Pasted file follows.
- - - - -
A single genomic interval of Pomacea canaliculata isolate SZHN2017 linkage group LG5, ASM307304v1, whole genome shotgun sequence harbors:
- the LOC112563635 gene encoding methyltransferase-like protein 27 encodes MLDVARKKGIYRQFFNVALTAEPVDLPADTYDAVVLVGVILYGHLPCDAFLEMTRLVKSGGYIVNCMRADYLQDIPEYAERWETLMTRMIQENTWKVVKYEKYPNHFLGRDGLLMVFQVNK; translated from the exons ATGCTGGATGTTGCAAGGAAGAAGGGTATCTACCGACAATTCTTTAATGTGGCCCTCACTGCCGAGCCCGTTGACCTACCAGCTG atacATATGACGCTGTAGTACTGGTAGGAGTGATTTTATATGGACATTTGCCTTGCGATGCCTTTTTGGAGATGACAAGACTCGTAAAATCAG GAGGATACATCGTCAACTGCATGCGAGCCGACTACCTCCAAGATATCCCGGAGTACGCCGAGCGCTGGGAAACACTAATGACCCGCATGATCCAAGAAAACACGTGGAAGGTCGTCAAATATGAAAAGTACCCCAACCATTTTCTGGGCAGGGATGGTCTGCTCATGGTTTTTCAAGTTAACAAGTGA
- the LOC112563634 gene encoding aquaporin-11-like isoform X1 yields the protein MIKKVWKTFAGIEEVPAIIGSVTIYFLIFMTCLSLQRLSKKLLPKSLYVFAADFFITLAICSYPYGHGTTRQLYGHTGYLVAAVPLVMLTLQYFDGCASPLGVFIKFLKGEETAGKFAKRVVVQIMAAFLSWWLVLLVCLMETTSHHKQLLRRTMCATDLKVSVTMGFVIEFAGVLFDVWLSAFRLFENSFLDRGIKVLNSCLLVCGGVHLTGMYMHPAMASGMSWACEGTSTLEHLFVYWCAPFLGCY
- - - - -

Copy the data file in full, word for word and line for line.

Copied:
A single genomic interval of Pomacea canaliculata isolate SZHN2017 linkage group LG5, ASM307304v1, whole genome shotgun sequence harbors:
- the LOC112563635 gene encoding methyltransferase-like protein 27 encodes MLDVARKKGIYRQFFNVALTAEPVDLPADTYDAVVLVGVILYGHLPCDAFLEMTRLVKSGGYIVNCMRADYLQDIPEYAERWETLMTRMIQENTWKVVKYEKYPNHFLGRDGLLMVFQVNK; translated from the exons ATGCTGGATGTTGCAAGGAAGAAGGGTATCTACCGACAATTCTTTAATGTGGCCCTCACTGCCGAGCCCGTTGACCTACCAGCTG atacATATGACGCTGTAGTACTGGTAGGAGTGATTTTATATGGACATTTGCCTTGCGATGCCTTTTTGGAGATGACAAGACTCGTAAAATCAG GAGGATACATCGTCAACTGCATGCGAGCCGACTACCTCCAAGATATCCCGGAGTACGCCGAGCGCTGGGAAACACTAATGACCCGCATGATCCAAGAAAACACGTGGAAGGTCGTCAAATATGAAAAGTACCCCAACCATTTTCTGGGCAGGGATGGTCTGCTCATGGTTTTTCAAGTTAACAAGTGA
- the LOC112563634 gene encoding aquaporin-11-like isoform X1 yields the protein MIKKVWKTFAGIEEVPAIIGSVTIYFLIFMTCLSLQRLSKKLLPKSLYVFAADFFITLAICSYPYGHGTTRQLYGHTGYLVAAVPLVMLTLQYFDGCASPLGVFIKFLKGEETAGKFAKRVVVQIMAAFLSWWLVLLVCLMETTSHHKQLLRRTMCATDLKVSVTMGFVIEFAGVLFDVWLSAFRLFENSFLDRGIKVLNSCLLVCGGVHLTGMYMHPAMASGMSWACEGTSTLEHLFVYWCAPFLGCY